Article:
The upcoming Bollywood release Laxmii is raising eyebrows, and not for it's choreography, songs, or acting. The movie, which premieres on Disney+ Hotstar (a streaming Indian subsidiary of The Walt Disney Company) and in theaters internationally on November 9, represents an unfortunate return to tired and harmful transgender tropes that we had hoped were done with.
The film is a Hindi remake of the 2011 Tamil film Kanchana. Director Raghava Lawrence has been at the helm for both movies. Starring Akshay Kumar, the movie is about a transgender ghost taking revenge on a family and possessing the star character.
Obviously, just the premise is transphobic. The only trans character in the movie isn't a person, just an evil, vengeful spirit. In addition, she's being played by Kumar, a male actor. The movie is billed as a "horror/comedy," and the preview does a lot with getting laughs from situations where Kumar's character puts on a saree or acts in feminine ways, making the ghost's gender the punchline of the joke.
The film goes further, though. One of the most harmful tropes the film employs is that men start to crossdress, or "become trans," when they're possessed by an evil spirit. We don't yet know the ending of Laxmii, but in the original, the evil trans spirit is defeated when the main character goes to a dargah (a shrine) to be exorcised.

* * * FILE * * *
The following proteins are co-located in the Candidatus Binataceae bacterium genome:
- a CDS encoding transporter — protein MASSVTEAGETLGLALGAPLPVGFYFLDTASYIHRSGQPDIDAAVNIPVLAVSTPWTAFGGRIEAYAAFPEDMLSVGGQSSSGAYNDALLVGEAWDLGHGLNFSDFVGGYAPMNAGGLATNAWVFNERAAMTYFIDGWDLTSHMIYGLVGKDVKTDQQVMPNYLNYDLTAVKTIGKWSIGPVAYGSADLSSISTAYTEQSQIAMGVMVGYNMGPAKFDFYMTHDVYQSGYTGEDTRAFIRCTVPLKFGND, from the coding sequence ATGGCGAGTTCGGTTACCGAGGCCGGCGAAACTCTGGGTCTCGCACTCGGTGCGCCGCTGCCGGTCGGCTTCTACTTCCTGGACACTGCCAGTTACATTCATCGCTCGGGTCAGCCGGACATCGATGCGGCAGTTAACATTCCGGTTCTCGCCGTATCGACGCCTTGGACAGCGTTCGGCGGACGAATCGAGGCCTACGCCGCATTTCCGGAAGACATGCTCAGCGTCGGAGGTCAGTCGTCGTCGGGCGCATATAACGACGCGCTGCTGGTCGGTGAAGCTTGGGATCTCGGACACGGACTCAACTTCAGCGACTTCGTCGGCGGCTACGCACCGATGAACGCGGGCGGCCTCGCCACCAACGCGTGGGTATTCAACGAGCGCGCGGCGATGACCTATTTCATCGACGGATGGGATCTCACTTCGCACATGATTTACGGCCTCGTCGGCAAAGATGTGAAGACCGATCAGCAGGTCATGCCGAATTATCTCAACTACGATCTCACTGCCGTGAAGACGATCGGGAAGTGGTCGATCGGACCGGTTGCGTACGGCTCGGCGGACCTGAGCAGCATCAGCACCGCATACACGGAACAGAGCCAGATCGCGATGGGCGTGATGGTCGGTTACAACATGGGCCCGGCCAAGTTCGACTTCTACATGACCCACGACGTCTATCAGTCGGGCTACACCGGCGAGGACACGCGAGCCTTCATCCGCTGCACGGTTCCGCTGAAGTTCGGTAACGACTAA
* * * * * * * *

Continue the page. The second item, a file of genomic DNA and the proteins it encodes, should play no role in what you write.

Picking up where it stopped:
Just like in America, where gay and trans people are brought to conversion therapy to try to "pray away," or punish away, their queerness, many parents in India take their children to holy people to exorcise the spirits out of them. In fact, earlier this year a proposed law in Indonesia encouraged just that. This movie only reinforces the idea that that can work.
Twitter user IndraJeet_G started a social media campaign begging Disney to not release the film. "Trans-negativity in films directly results in violence against trans persons. Don't release Laxmii. #DisneyStopTransphobia," they tweeted on Tuesday, encouraging others to retweet and spread the message. They also created images that offer easy things you can do to try and convince Disney to not release the film.
When the original movie came out, the title, "Kanchana" became a popular slur for trans people in Tamil.
"People started teasing any person who was femininie and trans persons as 'Kanchana' in a transphobic manner, as this was the very clear image they saw," Kanmani Ray, a Tamil trans woman and law student, told Huffington Post. Now, trans people are worried "Laxmii" might be used similarly.
While filmmakers have pledged to donate money to the trans community in India, many say it's not enough. The film didn't hire any trans actors, writers, or consultants, and portrays many harmful tropes and beliefs about trans people that will likely do more real life harm than a small donation will do good.
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